To me something has to give. I write because I am becoming disillusioned and confused, I have trodden the permaculture path for a long time and yes I do hold some permaculture quals, all the way up to  a diploma. Every section so very different from the Design Course. The advanced was all hands on .. the diploma was more tertiary based but really in the end it was project managment.

Thanks for listening to my frustrated demented ramblings. 
2 months ago
Thanks for that Robert. The reason I asked was I belong to a Landcare group here in Australia and National Tree Planting day is coming up. Of cos we are planting trees and grasses but they want, and are going to use,glyphosate pre-planting to get rid of the weeds. I spoke about using a mushroom slurry and that the soils are bacterial dominated and the question was asked about how I expected them to colonise and make mycorrhizal fungi, this was by a PhD in Environmental Studies. Her post name letters out weighed mine and I got laughed at, made me ask.
regards
Susan  
3 months ago
Question about the mushrooms to use. Is it better to use mushrooms native to the area OR as per my simple understanding you can use any mushroom. If the mushroom is not native to the area I am having trouble understanding how it will colonise it and make hypae?

Kindest regards
Susan 
3 months ago
Thanks to yáll I am now crystal clear on this issue )
Kindest regards
Susan
3 months ago
Tim thank you  for answering me

I have always believed 1) Yes it was an over reliance on potatoes as a crop and
                                  2) that a disease, now I know which microorganism Phytophthora infestans, causing crop failure led to the origins of crop rotation.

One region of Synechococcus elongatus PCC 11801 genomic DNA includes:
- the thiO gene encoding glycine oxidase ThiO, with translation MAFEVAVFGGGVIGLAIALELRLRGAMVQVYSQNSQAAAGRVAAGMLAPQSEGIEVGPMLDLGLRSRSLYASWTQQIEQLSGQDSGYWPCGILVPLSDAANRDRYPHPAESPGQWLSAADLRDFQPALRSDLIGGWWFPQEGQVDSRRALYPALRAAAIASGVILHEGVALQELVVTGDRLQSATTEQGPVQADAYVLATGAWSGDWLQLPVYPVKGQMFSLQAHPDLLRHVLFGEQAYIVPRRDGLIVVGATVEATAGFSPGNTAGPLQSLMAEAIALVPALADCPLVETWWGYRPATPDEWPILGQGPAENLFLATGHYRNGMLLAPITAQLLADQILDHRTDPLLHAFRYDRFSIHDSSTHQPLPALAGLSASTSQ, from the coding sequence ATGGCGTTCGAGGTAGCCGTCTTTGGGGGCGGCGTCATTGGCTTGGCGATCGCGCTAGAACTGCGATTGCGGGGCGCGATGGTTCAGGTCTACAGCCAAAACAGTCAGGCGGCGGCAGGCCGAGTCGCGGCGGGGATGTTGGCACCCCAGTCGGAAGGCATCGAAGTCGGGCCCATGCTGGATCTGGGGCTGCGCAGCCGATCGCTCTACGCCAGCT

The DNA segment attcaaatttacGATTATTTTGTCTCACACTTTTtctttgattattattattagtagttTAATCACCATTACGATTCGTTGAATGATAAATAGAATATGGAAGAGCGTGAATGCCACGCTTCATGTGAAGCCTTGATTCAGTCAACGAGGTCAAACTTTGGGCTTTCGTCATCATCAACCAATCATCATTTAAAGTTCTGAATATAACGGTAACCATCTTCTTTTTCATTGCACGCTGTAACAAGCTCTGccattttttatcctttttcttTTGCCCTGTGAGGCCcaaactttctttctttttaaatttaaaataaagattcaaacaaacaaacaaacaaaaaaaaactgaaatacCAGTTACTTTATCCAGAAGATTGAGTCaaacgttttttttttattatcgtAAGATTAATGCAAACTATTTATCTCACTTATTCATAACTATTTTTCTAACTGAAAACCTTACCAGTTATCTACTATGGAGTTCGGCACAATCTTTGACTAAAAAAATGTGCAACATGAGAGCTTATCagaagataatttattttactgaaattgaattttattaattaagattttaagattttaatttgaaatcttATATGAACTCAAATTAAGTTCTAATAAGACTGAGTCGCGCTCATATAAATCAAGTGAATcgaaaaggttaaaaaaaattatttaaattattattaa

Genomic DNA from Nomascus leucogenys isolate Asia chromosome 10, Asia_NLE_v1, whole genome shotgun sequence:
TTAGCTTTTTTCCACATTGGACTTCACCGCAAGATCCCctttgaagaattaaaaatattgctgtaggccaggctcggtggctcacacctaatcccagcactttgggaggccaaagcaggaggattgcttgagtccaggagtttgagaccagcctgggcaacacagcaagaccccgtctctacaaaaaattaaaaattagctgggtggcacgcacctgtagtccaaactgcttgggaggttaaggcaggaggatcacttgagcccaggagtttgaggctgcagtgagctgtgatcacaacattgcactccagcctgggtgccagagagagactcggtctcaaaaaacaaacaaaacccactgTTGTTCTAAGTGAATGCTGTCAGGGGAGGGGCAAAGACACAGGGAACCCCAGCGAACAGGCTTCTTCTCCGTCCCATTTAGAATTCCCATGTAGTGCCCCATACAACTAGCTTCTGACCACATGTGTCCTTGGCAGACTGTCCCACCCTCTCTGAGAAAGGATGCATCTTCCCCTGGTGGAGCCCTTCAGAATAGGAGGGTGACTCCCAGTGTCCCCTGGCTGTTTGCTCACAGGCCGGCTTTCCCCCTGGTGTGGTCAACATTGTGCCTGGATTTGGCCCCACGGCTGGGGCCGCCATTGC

In my head it was recognition that mono cropping lead to this organism being able to get a hold and decimate the potatoes. This was recognised at the time, and from that time crop rotation was encouraged.

After your post I now find out that crop rotation goes wayyy back. Teach me to research before I post. 😳

Kindest regards and many thanks
Susan

 
3 months ago
Good Morning Bryant,
In this article you state:

The main reason we want to do this is so that we don't have to concern ourselves with rotating what we plant in any particular spot. 



If I read this correctly you are saying, and you imply it in other areas that crop rotation for the home garden is a thing of the past. But, because there is always a but, crop rotation is advocated because of the Great Irish Potato Famine ad failure of the people not using crop rotation.

Kindest regards
Susan

3 months ago
Hello Bryant,

quick question....  you often mention a slurry of mushrooms. How thick is this slurry to be ? My understanding is it can be anything from virtually a coloured water with some particles of solid matter in it (as in vitamised sized particles) to a thick, cement like consistency.

and where does mushroom compost fit into this equation  or doesn't it?

Thank You
Kindest Regards
Susan
3 months ago
Morning Tian,

The information that Bryant supplied about compost is not to be taken lightly and as Marco pointed out it will be expensive.

My question would have to be if this compost is purchased turns out to be NBG or even as a precaution would it be an option to spray it with a GOOD compost tea.

Kind regards
Susan
3 months ago